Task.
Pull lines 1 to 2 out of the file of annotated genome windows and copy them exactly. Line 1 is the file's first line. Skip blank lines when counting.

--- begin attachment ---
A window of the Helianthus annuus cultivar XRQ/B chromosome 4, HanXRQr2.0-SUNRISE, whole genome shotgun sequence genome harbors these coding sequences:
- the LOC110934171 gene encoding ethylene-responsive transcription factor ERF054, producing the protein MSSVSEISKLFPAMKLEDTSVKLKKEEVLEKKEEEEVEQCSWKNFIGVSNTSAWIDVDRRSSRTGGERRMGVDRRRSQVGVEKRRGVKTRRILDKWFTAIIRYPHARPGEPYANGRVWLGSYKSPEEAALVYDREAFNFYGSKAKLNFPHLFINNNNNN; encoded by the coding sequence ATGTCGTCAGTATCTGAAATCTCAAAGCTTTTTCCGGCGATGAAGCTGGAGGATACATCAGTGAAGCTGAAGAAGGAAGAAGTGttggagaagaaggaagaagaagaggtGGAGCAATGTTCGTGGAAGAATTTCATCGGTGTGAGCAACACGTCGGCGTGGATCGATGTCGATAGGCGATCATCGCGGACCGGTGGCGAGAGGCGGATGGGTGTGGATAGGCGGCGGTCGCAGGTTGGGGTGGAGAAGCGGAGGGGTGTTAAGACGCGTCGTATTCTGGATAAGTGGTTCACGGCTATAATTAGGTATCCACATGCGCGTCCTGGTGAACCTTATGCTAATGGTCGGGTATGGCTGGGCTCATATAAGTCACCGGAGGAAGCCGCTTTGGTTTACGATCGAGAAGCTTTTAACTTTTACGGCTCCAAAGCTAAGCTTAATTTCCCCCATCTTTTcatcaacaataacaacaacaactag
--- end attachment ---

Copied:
A window of the Helianthus annuus cultivar XRQ/B chromosome 4, HanXRQr2.0-SUNRISE, whole genome shotgun sequence genome harbors these coding sequences:
- the LOC110934171 gene encoding ethylene-responsive transcription factor ERF054, producing the protein MSSVSEISKLFPAMKLEDTSVKLKKEEVLEKKEEEEVEQCSWKNFIGVSNTSAWIDVDRRSSRTGGERRMGVDRRRSQVGVEKRRGVKTRRILDKWFTAIIRYPHARPGEPYANGRVWLGSYKSPEEAALVYDREAFNFYGSKAKLNFPHLFINNNNNN; encoded by the coding sequence ATGTCGTCAGTATCTGAAATCTCAAAGCTTTTTCCGGCGATGAAGCTGGAGGATACATCAGTGAAGCTGAAGAAGGAAGAAGTGttggagaagaaggaagaagaagaggtGGAGCAATGTTCGTGGAAGAATTTCATCGGTGTGAGCAACACGTCGGCGTGGATCGATGTCGATAGGCGATCATCGCGGACCGGTGGCGAGAGGCGGATGGGTGTGGATAGGCGGCGGTCGCAGGTTGGGGTGGAGAAGCGGAGGGGTGTTAAGACGCGTCGTATTCTGGATAAGTGGTTCACGGCTATAATTAGGTATCCACATGCGCGTCCTGGTGAACCTTATGCTAATGGTCGGGTATGGCTGGGCTCATATAAGTCACCGGAGGAAGCCGCTTTGGTTTACGATCGAGAAGCTTTTAACTTTTACGGCTCCAAAGCTAAGCTTAATTTCCCCCATCTTTTcatcaacaataacaacaacaactag